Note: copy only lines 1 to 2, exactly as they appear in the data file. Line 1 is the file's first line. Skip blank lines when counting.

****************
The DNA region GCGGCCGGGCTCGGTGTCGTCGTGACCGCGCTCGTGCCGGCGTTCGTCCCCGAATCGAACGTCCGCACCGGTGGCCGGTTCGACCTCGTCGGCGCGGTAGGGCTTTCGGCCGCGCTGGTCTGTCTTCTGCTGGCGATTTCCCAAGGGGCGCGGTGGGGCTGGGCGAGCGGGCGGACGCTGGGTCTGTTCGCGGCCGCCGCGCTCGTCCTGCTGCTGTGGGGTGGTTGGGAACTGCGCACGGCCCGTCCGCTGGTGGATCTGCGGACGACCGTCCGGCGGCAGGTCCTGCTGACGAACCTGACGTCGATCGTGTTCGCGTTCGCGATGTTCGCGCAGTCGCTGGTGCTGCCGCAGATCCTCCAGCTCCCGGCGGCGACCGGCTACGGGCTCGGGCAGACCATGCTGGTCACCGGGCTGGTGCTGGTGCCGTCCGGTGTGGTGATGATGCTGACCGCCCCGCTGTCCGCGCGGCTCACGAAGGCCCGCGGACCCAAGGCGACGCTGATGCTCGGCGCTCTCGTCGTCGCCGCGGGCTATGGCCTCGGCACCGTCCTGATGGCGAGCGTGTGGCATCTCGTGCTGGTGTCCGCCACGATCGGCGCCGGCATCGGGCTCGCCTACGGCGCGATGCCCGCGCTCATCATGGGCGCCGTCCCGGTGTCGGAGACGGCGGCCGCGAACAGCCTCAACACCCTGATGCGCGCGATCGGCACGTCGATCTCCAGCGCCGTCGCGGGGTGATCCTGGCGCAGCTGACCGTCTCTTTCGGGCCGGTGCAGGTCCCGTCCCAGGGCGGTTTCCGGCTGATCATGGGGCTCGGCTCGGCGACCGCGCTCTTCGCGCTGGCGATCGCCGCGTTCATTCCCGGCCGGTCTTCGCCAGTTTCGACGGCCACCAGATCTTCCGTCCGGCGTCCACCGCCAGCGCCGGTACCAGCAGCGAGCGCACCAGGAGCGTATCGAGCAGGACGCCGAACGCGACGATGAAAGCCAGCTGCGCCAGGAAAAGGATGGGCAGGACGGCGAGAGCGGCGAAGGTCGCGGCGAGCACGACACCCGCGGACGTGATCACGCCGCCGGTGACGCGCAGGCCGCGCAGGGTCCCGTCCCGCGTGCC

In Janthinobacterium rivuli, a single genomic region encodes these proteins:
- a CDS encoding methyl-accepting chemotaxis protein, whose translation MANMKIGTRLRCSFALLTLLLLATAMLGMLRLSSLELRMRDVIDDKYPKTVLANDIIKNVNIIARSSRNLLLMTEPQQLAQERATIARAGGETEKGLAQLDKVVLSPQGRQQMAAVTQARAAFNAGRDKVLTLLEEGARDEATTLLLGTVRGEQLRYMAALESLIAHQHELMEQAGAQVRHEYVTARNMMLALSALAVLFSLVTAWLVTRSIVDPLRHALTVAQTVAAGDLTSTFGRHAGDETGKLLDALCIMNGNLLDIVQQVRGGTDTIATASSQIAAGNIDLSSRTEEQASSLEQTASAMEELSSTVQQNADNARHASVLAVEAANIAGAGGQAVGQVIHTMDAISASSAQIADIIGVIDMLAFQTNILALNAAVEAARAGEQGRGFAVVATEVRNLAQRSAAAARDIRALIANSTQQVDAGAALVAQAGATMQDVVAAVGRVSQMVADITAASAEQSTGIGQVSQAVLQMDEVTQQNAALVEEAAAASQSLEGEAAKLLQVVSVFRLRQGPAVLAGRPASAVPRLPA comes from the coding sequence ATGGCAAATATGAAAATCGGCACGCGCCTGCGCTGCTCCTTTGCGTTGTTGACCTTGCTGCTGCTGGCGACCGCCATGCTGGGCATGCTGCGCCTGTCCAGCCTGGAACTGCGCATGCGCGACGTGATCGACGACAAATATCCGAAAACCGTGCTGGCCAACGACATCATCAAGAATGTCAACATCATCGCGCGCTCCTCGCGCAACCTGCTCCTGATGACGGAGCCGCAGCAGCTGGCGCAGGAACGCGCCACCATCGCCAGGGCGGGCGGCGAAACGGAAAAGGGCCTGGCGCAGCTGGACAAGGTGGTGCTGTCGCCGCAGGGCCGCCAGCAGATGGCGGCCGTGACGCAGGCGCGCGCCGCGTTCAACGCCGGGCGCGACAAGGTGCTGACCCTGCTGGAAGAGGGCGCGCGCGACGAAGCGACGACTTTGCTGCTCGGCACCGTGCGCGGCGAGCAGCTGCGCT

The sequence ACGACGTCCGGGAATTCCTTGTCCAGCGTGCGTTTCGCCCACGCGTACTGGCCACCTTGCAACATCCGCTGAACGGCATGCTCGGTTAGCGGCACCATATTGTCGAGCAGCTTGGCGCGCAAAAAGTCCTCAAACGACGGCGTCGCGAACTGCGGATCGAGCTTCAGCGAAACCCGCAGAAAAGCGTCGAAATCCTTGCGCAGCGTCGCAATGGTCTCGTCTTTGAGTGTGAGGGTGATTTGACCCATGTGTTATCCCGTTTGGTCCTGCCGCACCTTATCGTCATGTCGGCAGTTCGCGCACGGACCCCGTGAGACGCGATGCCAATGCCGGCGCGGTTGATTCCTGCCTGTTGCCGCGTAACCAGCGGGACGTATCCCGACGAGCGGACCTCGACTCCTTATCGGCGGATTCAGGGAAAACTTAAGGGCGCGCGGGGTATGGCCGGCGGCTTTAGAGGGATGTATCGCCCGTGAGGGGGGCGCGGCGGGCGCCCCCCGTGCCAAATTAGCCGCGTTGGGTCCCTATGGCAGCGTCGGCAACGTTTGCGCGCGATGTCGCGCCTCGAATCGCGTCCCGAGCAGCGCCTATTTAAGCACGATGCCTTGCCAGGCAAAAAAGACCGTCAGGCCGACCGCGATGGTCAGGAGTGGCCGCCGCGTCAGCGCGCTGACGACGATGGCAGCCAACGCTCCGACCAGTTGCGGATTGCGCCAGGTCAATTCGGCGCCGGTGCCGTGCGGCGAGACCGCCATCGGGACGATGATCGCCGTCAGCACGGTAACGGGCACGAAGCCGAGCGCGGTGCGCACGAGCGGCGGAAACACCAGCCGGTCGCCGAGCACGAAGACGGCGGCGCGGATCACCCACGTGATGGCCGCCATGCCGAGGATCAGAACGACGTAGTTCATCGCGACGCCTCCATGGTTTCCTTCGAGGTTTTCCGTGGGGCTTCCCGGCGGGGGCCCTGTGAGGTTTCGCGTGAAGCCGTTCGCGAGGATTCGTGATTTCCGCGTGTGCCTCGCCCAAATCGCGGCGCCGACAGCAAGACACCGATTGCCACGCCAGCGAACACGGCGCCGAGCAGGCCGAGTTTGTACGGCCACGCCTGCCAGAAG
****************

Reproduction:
The DNA region GCGGCCGGGCTCGGTGTCGTCGTGACCGCGCTCGTGCCGGCGTTCGTCCCCGAATCGAACGTCCGCACCGGTGGCCGGTTCGACCTCGTCGGCGCGGTAGGGCTTTCGGCCGCGCTGGTCTGTCTTCTGCTGGCGATTTCCCAAGGGGCGCGGTGGGGCTGGGCGAGCGGGCGGACGCTGGGTCTGTTCGCGGCCGCCGCGCTCGTCCTGCTGCTGTGGGGTGGTTGGGAACTGCGCACGGCCCGTCCGCTGGTGGATCTGCGGACGACCGTCCGGCGGCAGGTCCTGCTGACGAACCTGACGTCGATCGTGTTCGCGTTCGCGATGTTCGCGCAGTCGCTGGTGCTGCCGCAGATCCTCCAGCTCCCGGCGGCGACCGGCTACGGGCTCGGGCAGACCATGCTGGTCACCGGGCTGGTGCTGGTGCCGTCCGGTGTGGTGATGATGCTGACCGCCCCGCTGTCCGCGCGGCTCACGAAGGCCCGCGGACCCAAGGCGACGCTGATGCTCGGCGCTCTCGTCGTCGCCGCGGGCTATGGCCTCGGCACCGTCCTGATGGCGAGCGTGTGGCATCTCGTGCTGGTGTCCGCCACGATCGGCGCCGGCATCGGGCTCGCCTACGGCGCGATGCCCGCGCTCATCATGGGCGCCGTCCCGGTGTCGGAGACGGCGGCCGCGAACAGCCTCAACACCCTGATGCGCGCGATCGGCACGTCGATCTCCAGCGCCGTCGCGGGGTGATCCTGGCGCAGCTGACCGTCTCTTTCGGGCCGGTGCAGGTCCCGTCCCAGGGCGGTTTCCGGCTGATCATGGGGCTCGGCTCGGCGACCGCGCTCTTCGCGCTGGCGATCGCCGCGTTCATTCCCGGCCGGTCTTCGCCAGTTTCGACGGCCACCAGATCTTCCGTCCGGCGTCCACCGCCAGCGCCGGTACCAGCAGCGAGCGCACCAGGAGCGTATCGAGCAGGACGCCGAACGCGACGATGAAAGCCAGCTGCGCCAGGAAAAGGATGGGCAGGACGGCGAGAGCGGCGAAGGTCGCGGCGAGCACGACACCCGCGGACGTGATCACGCCGCCGGTGACGCGCAGGCCGCGCAGGGTCCCGTCCCGCGTGCC

In Janthinobacterium rivuli, a single genomic region encodes these proteins: